This is why you can’t sleep when you’re feeling anxious

This is why you can’t sleep when you’re feeling anxious

With a global pandemic unfolding around us, this is a frightening and uncertain time. It’s completely understandable to feel anxious – many people are on edge, finding it difficult to concentrate, losing sleep, or waking in the early hours of the morning.

These are normal, human reactions to an unprecedented situation. Worrying about your family, your health, and your financial situation is to be expected. Normal fear responses are part of a healthy process that allow us to escape from something we identify as dangerous.

But sometimes, this fear can become overwhelming. It can start to impact on your ability to function in your daily life. When anxiety is regularly disturbing your sleep, you need to take steps to deal with it – especially when sleep is one of the best things you can do to boost your immunity.

So why can’t I sleep when I’m feeling anxious?

Anxiety is often thought of as a dramatic escalation of a response called arousal. Arousal in humans evolved to keep us alert to threats so we could protect ourselves. This was useful when sabre-toothed tigers lurked in the shadows – but now, not so much.

For people feeling anxious in the current climate, sleep disturbance is one of the key problems that may develop. Picture arousal as someone sounding a car horn. Throughout the day, you might notice it, and become vaguely irritated by the noise. But when it carries on into the night, it becomes impossible to sleep. This results in trouble falling and staying asleep, as well as causing you to experience sleep that isn’t refreshing. These are symptoms of insomnia.

When you climb into bed at night, this is when worries about your family, finances or your health may come to the surface. Difficulty falling asleep can then, in turn, generate more anxiety about how you’ll function the following day. This sleep deprivation may lead to more problems, such as low mood and poor concentration.

How do I tackle it?

  1. Stay connected. Social distancing doesn’t equate to social isolation. Call your friends, or start a group video chat with your family. Having a sense of belonging is key to your mental wellbeing – it’s linked with lower levels of depression and anxiety.
  2. Re-frame your accomplishments. It’s important to feel like you’re achieving something every day, no matter how small. You might have the dog barking in the background, the kids running wild around your makeshift desk – but if you’ve managed to reply to a handful of emails, that’s a success.
  3. Keep to a schedule. When you’re working from home, it’s easy to throw your usual routine out the window. Try to go to bed at the same time each night, and wake up at the same time every morning. Develop a sleep ritual – try reading a book for half an hour before you go to bed each night.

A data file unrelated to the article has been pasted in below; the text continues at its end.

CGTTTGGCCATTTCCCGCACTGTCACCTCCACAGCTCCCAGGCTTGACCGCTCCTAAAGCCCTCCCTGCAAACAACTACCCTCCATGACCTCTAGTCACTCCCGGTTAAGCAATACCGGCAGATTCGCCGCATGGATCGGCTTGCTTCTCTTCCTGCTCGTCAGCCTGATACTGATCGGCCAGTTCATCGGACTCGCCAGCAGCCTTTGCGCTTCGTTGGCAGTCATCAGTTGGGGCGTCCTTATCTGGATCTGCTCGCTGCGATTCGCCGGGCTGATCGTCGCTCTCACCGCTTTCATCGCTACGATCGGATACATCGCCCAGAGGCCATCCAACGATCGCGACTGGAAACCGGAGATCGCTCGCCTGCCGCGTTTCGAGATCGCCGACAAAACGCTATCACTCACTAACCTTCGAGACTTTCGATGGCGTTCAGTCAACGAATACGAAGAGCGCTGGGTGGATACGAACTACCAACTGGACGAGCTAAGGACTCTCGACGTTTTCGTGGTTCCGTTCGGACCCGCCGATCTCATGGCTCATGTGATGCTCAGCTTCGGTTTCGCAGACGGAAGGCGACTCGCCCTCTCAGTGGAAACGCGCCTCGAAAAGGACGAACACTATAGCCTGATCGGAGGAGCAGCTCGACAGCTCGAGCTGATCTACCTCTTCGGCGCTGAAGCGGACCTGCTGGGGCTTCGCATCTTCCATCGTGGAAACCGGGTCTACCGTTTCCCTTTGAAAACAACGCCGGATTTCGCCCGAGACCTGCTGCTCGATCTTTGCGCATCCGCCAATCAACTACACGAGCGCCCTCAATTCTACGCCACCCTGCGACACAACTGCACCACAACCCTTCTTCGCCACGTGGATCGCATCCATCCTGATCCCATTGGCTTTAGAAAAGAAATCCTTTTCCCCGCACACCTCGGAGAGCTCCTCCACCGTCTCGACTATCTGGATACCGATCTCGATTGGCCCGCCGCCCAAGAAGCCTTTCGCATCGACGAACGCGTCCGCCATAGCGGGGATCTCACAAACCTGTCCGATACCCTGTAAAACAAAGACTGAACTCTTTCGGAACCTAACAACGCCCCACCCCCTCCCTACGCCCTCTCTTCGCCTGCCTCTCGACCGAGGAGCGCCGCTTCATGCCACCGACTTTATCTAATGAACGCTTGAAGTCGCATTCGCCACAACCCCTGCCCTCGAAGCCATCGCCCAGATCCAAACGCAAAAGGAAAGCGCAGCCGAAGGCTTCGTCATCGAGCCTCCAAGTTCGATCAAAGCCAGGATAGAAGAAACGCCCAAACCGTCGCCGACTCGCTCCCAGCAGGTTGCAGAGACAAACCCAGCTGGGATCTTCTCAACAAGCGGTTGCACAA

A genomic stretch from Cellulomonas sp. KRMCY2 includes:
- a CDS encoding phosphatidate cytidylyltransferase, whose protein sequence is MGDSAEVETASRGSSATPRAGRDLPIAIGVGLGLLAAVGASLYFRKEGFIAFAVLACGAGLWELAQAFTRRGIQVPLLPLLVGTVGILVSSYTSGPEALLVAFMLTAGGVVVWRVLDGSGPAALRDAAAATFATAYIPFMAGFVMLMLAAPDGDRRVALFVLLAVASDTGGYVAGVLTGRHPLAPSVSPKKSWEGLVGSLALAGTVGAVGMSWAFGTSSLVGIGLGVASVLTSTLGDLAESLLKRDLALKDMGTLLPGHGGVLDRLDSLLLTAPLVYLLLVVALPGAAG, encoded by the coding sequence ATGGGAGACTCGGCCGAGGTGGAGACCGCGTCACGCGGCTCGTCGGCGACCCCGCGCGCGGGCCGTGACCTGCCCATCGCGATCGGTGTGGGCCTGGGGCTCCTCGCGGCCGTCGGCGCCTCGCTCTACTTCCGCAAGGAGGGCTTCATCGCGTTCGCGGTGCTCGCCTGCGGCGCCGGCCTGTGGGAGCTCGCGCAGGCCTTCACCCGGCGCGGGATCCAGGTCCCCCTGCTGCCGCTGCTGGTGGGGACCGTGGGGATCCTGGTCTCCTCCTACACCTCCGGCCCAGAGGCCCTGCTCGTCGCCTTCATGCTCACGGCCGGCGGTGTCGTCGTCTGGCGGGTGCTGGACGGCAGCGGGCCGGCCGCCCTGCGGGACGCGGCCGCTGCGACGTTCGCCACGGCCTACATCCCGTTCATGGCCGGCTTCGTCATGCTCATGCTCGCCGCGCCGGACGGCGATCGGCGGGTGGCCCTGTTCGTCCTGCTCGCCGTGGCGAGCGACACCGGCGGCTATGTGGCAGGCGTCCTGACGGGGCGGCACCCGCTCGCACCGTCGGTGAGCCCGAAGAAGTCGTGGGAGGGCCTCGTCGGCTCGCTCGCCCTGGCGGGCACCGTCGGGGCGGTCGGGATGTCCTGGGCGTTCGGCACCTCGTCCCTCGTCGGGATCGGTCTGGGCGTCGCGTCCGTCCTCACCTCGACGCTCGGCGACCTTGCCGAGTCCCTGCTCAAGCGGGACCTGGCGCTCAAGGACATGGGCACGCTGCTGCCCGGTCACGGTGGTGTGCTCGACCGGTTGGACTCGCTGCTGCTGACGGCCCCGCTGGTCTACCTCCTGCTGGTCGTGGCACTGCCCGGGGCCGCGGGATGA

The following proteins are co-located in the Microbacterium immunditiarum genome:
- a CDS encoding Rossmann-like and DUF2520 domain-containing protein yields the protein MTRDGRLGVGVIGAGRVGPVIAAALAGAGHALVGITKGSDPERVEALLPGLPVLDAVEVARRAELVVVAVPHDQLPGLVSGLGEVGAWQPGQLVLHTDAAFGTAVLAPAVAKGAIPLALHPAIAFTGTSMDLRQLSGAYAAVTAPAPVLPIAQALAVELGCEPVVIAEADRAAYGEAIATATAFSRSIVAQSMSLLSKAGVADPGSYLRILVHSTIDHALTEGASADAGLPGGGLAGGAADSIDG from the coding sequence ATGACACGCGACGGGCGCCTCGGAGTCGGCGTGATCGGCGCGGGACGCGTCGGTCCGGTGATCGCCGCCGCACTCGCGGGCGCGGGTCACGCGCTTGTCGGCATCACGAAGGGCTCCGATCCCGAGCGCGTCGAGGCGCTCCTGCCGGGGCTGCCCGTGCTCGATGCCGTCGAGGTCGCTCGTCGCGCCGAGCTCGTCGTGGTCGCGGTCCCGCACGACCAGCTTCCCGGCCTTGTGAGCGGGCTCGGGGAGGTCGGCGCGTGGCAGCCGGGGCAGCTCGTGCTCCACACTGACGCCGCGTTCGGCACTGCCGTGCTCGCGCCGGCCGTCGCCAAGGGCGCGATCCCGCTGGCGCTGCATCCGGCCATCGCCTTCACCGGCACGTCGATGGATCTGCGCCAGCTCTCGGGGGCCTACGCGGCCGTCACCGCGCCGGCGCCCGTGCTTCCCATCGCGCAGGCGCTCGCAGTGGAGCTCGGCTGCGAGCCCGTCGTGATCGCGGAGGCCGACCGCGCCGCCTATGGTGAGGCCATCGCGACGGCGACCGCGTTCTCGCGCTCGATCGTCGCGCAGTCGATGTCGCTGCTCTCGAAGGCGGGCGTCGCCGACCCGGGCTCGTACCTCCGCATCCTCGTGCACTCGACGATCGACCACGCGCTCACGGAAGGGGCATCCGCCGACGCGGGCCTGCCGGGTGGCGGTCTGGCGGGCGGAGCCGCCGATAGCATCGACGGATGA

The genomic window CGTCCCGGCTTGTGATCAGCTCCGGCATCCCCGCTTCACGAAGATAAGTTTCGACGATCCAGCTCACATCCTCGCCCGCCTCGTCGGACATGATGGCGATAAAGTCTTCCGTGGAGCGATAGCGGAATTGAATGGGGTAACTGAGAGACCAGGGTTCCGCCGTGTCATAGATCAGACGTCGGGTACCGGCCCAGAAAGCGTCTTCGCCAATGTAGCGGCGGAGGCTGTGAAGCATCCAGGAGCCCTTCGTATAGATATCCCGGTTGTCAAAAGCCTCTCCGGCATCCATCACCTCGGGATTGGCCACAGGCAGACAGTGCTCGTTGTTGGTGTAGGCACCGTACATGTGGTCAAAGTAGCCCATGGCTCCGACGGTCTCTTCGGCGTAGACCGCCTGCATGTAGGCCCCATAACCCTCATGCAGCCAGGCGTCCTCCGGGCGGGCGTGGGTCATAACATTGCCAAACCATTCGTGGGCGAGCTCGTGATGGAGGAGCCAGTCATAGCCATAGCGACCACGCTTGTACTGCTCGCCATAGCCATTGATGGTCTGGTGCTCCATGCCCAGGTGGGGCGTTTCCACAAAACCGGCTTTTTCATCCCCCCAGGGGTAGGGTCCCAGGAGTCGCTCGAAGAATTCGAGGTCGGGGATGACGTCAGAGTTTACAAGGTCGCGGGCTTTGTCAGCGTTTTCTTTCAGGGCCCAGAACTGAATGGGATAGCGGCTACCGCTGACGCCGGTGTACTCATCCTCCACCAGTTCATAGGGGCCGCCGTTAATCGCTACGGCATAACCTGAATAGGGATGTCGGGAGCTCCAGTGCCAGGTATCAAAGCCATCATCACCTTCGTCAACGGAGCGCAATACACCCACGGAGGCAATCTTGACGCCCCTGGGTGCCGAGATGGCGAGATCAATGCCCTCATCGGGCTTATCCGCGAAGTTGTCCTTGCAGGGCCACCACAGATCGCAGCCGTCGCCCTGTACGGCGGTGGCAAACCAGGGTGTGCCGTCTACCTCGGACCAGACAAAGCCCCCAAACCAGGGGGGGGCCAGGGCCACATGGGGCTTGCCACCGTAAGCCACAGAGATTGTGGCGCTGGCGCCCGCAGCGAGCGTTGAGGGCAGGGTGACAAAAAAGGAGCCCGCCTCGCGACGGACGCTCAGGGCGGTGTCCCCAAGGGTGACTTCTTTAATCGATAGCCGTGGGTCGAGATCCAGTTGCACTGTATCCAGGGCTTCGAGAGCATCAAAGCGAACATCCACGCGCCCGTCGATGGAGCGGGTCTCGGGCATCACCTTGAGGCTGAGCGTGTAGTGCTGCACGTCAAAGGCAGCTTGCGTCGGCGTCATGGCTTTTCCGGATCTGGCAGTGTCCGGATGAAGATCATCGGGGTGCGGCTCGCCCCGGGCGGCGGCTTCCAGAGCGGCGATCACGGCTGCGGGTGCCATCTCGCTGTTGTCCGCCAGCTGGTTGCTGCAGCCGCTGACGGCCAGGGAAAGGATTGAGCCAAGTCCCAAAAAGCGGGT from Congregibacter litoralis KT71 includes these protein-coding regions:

4. Turn off your screens. Blue light from electronic devices can trick your mind into thinking it’s still daytime. Try to turn off your devices at least 30 minutes before you go to bed.
  5. …And turn off the news. If you’ve found yourself checking the news more and more frequently, it might be a good idea to switch off your TV (or any COVID-19 updates sent to your phone) after 6pm. Call or text a friend, and find something else to talk about before you go to sleep.
  6. Stay away from alcohol and caffeine. When you’re at home all the time, it’s tempting to treat every night like a Saturday night. But while having a drink may help you initially fall asleep, it will affect your sleep quality and you may find yourself awake in an hour or two. Caffeine can also stop you sleeping well – the National Sleep Foundation identifies caffeine as a source of insomnia, as well as anxiety and irritability.
  7. Try breathing exercises. Performing a breathing exercise can help you feel calmer. The NHS website provides details on how to do this. Certain breathing techniques can also help if you’re feeling unwell, and experiencing respiratory symptoms; a doctor at Queen’s hospital recommends this technique for COVID-19 patients.
  8. Keep your bedroom cool and quiet. Most people sleep best in a cooler room, so you might want to try opening a window. A white noise machine will help block out sounds keeping you awake. If it’s snoring that’s stopping you from going back to sleep, you can deal with the problem directly by investing in a snoring relief product.

When to get help

Sometimes your anxiety symptoms will indicate a more serious problem. It’s time to get some help when:

  • Your anxiety is stopping you from functioning in your day-to-day life
  • Your anxiety feels overwhelming
  • Your symptoms are getting worse over time

Your GP can assess your symptoms, and help you find a treatment plan to get the sleep you need.

 

 

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